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The NLRB updates its standards for unionizing a workplace

2023 was a year of robust union activity across the United States. Industries that had never unionized before, from exotic dancers to thrift-store employees, saw widespread organization and encouraged other workers to do the same.

Small businesses have had to navigate the ins and outs of union elections, which were recently shaken up by the National Labor Relations Board in a precedential decision that radically shifted the framework for union elections in favor of employee representation.

In light of this flurry of union activity, employers will want to prepare for the possibility of a union election in their own workplaces in order to avoid potential liability due to an unfair labor practice.

The Cemex case

One of the main guideposts of this past year was the Cemex Construction Materials Pacific LLC decision, which the NLRB released in August 2023. This decision changed the dynamic between employers and employees seeking to unionize.

The Cemex case involved a campaign to organize a bargaining unit of cement truck drivers and driver trainers led by the International Brotherhood of Teamsters. The employees voted against representation by a thin margin, but the union then filed charges alleging the employer had violated the National Labor Relations Act.

The NLRA provides protections for employees not only when they are unionized but also in certain scenarios when employees are not unionized, including when employees are engaged in a union election. Section 8 of the NLRA declares the instances in which employers will be charged with committing an unfair labor practice. One unfair labor practice under Section 8(a)(1) is “to interfere with, restrain, or coerce employees in the exercise of the rights guaranteed in section 7.” Section 7 guarantees the right of employees to engage in concerted activity for mutual aid and protection, including to form labor unions. Under Section 8(a)(1), employers cannot interfere, restrain, or coerce employees who are attempting to form a labor union. Consequently, employers must exercise caution when confronted with employee attempts to unionize.

In the Cemex decision, the union more specifically alleged that the employer had engaged in “extensive unlawful and otherwise coercive conduct before, during, and after the election” that included threatening employees who appeared to favor union representation, engaging in surveillance of employees, restricting employees from communicating with union representatives, hiring security guards to intimidate employees, and more. An NLRB Administrative Law Judge found that the employer violated the NLRA and recommended setting aside the election.

The case was reviewed by the NLRB, which decided that the employer had so muddied the election process that the union should automatically have been found to have won. This differed from other cases in the past where the NLRB merely set aside and ordered a new election.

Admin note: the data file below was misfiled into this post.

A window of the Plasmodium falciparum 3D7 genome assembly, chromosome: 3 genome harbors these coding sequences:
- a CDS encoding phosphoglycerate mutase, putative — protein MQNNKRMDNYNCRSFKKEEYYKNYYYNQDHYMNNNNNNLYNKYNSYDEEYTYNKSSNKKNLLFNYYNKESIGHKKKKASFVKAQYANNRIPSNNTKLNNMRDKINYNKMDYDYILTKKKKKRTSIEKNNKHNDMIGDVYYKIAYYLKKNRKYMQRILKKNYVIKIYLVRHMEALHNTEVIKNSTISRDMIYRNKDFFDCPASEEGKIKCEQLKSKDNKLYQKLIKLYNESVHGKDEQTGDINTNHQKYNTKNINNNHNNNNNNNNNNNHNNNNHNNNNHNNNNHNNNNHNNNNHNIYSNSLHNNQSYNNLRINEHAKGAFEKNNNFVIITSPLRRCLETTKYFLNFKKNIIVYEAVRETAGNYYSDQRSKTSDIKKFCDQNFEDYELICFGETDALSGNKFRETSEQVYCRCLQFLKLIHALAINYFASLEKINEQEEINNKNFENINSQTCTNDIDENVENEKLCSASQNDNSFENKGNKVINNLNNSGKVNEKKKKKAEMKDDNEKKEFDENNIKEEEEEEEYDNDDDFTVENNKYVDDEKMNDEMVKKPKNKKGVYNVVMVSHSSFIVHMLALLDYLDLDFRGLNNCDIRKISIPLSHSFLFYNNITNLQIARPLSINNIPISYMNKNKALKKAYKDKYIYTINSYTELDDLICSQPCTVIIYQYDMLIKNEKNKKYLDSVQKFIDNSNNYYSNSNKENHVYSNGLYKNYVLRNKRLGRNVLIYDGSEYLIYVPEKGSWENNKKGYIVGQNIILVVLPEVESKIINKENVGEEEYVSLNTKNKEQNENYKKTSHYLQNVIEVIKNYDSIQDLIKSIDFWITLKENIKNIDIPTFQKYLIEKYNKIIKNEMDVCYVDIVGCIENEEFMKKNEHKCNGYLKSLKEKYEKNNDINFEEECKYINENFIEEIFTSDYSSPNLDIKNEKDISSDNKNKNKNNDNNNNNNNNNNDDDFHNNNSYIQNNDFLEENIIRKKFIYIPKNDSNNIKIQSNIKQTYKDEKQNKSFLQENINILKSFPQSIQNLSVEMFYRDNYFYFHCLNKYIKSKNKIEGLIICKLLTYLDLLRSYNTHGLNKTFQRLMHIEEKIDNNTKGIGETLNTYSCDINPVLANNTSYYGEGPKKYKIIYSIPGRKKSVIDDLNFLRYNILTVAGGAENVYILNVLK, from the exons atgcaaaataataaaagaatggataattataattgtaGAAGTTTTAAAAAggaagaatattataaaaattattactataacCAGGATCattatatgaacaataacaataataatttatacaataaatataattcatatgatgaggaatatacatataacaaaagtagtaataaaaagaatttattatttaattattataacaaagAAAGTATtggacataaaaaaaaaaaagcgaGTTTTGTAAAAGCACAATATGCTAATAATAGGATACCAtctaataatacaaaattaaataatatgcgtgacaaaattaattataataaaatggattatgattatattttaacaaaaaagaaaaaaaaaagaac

Guidance for employers

Cemex resulted in a new election framework for employers. Under the updated framework, when a union requests to be recognized based on having a majority of employees’ support, the employer must either (1) recognize the union and begin bargaining with the union or (2) immediately file a petition for election. If the employer chooses to file a petition, and is later found to have committed an unfair labor practice, the NLRB will dismiss the employer’s petition and order that the union be recognized as the sole bargaining representative.

In addition to the framework provided by Cemex, in November 2023, the NLRB’s General Counsel issued a guidance memorandum to explain its interpretation of the Cemex case. While the Cemex decision is legal authority, the memorandum is only the opinion of the prosecutorial division of the NLRB. That means the memorandum itself is not legally binding, but it still provides insight as to how the NLRB will attempt to enforce the decision.

What counts as a union’s demand for recognition?

According to the General Counsel, an informal, oral demand for recognition made to anyone acting as an agent of the employer will satisfy the requirement. Once this informal, oral demand occurs, as stated above, the employer must make a choice – either (1) recognize the union and begin bargaining, or (2) immediately file a petition. Even a demand made to a “manager” who is not an “employee” under the NLRA will count, regardless of the manager’s knowledge or involvement in labor relations.

How long does an employer have to make its choice?

The memorandum states that the employer has two weeks following a demand to either recognize the union or file a petition. If the employer fails to do so within this time frame, then a union request to the NLRB for a bargaining order will likely be granted.

What types of unfair labor practices require setting aside an election?

The General Counsel’s guidance states that one violation of the NLRA could be sufficient to warrant a bargaining order.

The overarching lesson of the Cemex decision was to tread carefully when faced with employee unionization efforts.

Will 2024 be another year of unionization?

Regardless, employers should prepare. In addition, the NLRA’s rules are not always intuitive for employers, so seeking the advice of a trusted advisor is crucial to avoiding an unfair labor practice charge.

Nick Ball is a labor and employment attorney with Barran Liebman. Hannah LaChance is a law clerk with Barran Liebman.